Music may help restore a healthy balance to the nervous system and orchestrate other changes that benefit the heart.
Have you ever gotten goose bumps or chills while listening to music you really love? If so, you’ve experienced firsthand how this universal art form can evoke tangible, physical changes in your body. But the physical experience of listening to or creating music may go beyond a brief shiver of pleasure — perhaps even improving your heart health.
"There’s growing evidence that music may benefit people with cardiovascular disease," says Dr. Peter Libby, a cardiologist at Brigham and Women’s Hospital and professor of medicine at Harvard Medical School. By and large, the effect appears to arise from music’s ability to rebalance the two main branches of the body’s autonomic nervous system, he says. This primitive part of your nervous system works on autopilot, regulating functions such as your heart rate, breathing, and blood pressure. One branch governs the stress (fight-or-flight) response; the other controls the relaxation (rest-and-recovery) response.
Like practicing meditation or other calming rituals, listening to music (or singing or playing an instrument) helps nudge the nervous system to favor the relaxation response. The vagus nerve, which runs from the brain all the way down to the belly, mediates the relaxation response. Stimulating this nerve not only helps slow down your breathing and pulse but also helps dampen inflammation, a key culprit in heart disease, says Dr. Libby.
Can music tug at your heartstrings?
According to the Merriam-Webster dictionary, the word string was once used to refer to tendons or ligaments in the body; the word hamstrings reflects this usage.
In a similar vein, heartstring originally referred to a nerve or tendon thought to sustain or brace the heart. Today, we recognize the word as referring to deep feelings of compassion — a reflection of the long-held view of the heart as the source of all emotions.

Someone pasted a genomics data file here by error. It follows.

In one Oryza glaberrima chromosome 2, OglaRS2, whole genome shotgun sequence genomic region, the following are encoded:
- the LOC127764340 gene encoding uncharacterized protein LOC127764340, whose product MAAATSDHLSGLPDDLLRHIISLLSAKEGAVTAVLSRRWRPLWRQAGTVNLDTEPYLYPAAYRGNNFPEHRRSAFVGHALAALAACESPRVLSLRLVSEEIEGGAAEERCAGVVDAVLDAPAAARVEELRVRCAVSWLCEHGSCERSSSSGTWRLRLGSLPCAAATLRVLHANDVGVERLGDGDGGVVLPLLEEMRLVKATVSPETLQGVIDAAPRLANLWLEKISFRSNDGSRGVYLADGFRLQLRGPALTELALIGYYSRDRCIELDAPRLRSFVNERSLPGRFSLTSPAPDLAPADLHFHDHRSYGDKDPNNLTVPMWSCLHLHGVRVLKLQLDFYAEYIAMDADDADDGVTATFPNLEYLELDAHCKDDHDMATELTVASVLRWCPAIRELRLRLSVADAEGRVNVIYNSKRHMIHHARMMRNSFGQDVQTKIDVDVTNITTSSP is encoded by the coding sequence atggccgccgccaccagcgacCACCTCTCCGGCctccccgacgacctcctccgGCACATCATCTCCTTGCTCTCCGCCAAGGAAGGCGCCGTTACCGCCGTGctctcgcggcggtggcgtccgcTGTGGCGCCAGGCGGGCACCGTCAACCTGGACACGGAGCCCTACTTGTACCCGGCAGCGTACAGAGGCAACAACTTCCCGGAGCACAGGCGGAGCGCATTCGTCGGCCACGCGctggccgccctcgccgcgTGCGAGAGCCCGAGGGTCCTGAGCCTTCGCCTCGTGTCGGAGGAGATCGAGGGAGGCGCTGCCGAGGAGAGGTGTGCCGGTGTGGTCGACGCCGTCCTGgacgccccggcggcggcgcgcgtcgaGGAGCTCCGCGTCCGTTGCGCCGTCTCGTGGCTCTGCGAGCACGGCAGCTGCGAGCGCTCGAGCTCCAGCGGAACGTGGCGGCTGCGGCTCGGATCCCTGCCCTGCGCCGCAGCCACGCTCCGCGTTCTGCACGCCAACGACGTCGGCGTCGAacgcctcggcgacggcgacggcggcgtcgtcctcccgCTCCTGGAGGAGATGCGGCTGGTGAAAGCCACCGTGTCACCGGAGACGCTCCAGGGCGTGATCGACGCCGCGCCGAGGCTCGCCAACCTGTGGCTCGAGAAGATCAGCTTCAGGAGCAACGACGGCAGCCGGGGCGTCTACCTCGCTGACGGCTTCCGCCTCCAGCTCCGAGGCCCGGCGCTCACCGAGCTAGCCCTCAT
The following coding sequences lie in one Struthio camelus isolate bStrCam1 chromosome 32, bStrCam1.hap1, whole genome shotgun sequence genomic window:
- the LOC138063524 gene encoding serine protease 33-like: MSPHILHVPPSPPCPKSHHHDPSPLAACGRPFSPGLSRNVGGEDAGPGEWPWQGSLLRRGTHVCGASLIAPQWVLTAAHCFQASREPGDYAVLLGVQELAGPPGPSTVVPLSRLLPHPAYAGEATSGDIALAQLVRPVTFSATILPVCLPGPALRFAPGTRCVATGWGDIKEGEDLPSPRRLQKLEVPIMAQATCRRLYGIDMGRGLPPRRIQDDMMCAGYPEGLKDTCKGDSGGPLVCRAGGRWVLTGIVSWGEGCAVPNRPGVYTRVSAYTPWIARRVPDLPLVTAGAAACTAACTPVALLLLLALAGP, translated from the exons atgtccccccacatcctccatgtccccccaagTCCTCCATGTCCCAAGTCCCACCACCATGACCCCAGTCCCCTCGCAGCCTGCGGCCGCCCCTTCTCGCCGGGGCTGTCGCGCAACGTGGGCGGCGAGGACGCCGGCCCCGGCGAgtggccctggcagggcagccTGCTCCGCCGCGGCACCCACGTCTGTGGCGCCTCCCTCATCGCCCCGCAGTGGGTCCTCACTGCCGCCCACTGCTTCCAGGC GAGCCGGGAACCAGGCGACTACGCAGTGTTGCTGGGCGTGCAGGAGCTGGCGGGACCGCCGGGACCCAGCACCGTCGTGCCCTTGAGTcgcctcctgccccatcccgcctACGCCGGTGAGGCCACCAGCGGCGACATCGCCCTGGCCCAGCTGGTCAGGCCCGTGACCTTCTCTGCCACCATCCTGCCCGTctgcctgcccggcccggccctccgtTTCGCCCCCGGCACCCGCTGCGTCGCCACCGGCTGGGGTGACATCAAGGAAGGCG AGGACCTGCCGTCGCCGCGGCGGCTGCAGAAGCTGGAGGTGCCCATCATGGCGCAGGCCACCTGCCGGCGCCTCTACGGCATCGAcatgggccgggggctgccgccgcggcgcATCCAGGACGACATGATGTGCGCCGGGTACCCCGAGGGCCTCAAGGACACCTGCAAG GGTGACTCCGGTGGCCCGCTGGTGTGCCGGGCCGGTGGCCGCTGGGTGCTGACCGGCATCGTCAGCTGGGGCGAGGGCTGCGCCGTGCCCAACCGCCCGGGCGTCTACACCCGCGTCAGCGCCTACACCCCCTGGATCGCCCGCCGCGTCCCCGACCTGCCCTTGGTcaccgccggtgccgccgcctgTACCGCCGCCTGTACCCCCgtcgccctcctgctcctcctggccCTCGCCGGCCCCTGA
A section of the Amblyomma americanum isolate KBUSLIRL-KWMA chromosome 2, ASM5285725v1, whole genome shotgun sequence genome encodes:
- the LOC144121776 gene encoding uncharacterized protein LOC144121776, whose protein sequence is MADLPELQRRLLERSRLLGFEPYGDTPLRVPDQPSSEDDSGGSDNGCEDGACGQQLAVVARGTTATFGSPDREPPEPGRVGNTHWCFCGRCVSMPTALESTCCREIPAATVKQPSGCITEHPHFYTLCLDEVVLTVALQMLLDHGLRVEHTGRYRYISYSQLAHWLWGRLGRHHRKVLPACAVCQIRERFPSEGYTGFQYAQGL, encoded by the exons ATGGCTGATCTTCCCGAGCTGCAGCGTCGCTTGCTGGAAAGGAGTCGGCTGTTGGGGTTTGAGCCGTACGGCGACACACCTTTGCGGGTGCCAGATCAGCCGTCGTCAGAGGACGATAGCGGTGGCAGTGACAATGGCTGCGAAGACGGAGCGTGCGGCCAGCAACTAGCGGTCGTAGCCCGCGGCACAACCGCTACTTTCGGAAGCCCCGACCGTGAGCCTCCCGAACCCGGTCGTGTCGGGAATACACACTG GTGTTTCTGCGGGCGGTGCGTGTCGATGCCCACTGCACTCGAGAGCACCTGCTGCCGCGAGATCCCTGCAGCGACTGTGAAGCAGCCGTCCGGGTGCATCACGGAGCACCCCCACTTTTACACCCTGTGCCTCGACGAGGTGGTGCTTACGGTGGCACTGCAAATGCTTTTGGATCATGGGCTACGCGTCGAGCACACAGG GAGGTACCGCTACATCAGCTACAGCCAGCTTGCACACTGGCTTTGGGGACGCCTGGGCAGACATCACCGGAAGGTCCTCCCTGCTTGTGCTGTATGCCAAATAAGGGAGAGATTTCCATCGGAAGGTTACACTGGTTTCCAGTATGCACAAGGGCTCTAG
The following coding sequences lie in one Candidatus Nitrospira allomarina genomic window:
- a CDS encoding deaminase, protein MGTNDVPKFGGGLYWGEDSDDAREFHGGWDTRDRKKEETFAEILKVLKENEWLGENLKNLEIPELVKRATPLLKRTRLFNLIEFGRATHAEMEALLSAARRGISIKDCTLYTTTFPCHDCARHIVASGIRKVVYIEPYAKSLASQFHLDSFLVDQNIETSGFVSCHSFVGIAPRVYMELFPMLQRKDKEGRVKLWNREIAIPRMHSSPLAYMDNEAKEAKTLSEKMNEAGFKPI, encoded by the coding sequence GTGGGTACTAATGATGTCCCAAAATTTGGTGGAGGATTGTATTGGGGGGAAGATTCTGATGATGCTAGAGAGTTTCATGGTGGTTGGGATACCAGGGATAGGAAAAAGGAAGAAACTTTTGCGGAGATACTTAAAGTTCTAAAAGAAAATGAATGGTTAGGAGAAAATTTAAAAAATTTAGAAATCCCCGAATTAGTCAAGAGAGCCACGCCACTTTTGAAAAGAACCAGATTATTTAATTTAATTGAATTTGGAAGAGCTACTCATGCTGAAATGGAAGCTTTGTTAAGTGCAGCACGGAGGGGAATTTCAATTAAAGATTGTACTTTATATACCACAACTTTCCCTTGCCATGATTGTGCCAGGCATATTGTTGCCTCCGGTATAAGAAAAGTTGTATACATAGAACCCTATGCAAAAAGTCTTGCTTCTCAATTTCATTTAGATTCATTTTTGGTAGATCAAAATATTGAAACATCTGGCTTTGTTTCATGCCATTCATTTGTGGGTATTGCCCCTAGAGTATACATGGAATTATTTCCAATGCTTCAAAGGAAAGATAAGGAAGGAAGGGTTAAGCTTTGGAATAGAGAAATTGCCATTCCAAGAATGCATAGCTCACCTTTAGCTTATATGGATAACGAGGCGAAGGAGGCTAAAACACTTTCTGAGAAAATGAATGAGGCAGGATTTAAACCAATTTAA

In 2021, the journal Trends in Cardiovascular Medicine published an article titled "Effects of music on the cardiovascular system" that reviewed the latest medical literature on the topic. The authors summarized results from 26 studies involving a total of 1,342 people.
One consistent finding was a trend toward increased heart rate variability (HRV) in people who listened to various types of music for anywhere from seven to 70 minutes, either at one time or in multiple sessions. HRV, which measures the slight variation in time between each heartbeat, reflects the health of your autonomic nervous system. Higher HRV values suggest the heart can quickly respond to rapid changes throughout the body, and this resilience is linked to better heart health. Only two studies looked specifically at the effects of singing, but they indicated that this practice also boosted HRV.
Here are some other findings from the review about music’s potential benefits:
Better exercise performance. Several studies suggested that music may improve a person’s workouts, either by increasing endurance, distance, or duration, or by making exercise feel less effortful. In a study of people exercising as part of a cardiac rehabilitation program, a technique that helps participants synchronize their pace with their chosen music (called rhythmic auditory stimulation) led them to exercise more.
Lower stress hormone levels. Two studies documented reductions in saliva levels of the stress hormone cortisol, including one in people undergoing dialysis that hinted at improved cardiovascular survival rates among those with the biggest drops in cortisol levels.
Lower blood pressure. Thirty young men with slightly elevated blood pressure followed the DASH (Dietary Approaches to Stop Hypertension) diet for a month. Those randomly assigned to listen to "The Best Relaxing Piano and Flute Music Ever" for 30 minutes five days a week during the month of dieting had greater reductions in blood pressure and heart rate than those who did not listen to the music.
An easy, low-risk, low-cost intervention
Music’s promising effects on health warrant further exploration, says Dr. Libby. Sound Health, a collaboration between the National Institutes of Health and the John F. Kennedy Center for the Performing Arts, is doing just that, he adds. Meanwhile, listening to music is inexpensive, low-risk (provided you keep the volume in a safe range), and easily accessible. There’s no downside to using music to energize your workouts or to relax, so give it a try.
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